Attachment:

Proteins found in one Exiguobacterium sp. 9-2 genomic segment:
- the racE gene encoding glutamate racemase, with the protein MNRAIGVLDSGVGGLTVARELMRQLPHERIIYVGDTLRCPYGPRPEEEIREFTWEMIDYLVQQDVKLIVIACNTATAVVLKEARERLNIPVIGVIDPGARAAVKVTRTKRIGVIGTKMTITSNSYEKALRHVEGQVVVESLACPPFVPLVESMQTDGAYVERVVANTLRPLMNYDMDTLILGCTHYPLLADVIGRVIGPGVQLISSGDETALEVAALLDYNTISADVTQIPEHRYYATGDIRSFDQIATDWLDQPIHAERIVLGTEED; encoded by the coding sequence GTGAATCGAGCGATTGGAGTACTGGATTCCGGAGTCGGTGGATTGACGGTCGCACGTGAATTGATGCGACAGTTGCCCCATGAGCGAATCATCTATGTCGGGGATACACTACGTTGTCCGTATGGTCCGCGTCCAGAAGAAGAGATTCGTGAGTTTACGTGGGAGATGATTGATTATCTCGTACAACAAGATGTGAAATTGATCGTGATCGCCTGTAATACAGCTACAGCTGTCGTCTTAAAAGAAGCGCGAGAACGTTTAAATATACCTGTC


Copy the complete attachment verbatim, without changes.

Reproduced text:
Proteins found in one Exiguobacterium sp. 9-2 genomic segment:
- the racE gene encoding glutamate racemase, with the protein MNRAIGVLDSGVGGLTVARELMRQLPHERIIYVGDTLRCPYGPRPEEEIREFTWEMIDYLVQQDVKLIVIACNTATAVVLKEARERLNIPVIGVIDPGARAAVKVTRTKRIGVIGTKMTITSNSYEKALRHVEGQVVVESLACPPFVPLVESMQTDGAYVERVVANTLRPLMNYDMDTLILGCTHYPLLADVIGRVIGPGVQLISSGDETALEVAALLDYNTISADVTQIPEHRYYATGDIRSFDQIATDWLDQPIHAERIVLGTEED; encoded by the coding sequence GTGAATCGAGCGATTGGAGTACTGGATTCCGGAGTCGGTGGATTGACGGTCGCACGTGAATTGATGCGACAGTTGCCCCATGAGCGAATCATCTATGTCGGGGATACACTACGTTGTCCGTATGGTCCGCGTCCAGAAGAAGAGATTCGTGAGTTTACGTGGGAGATGATTGATTATCTCGTACAACAAGATGTGAAATTGATCGTGATCGCCTGTAATACAGCTACAGCTGTCGTCTTAAAAGAAGCGCGAGAACGTTTAAATATACCTGTC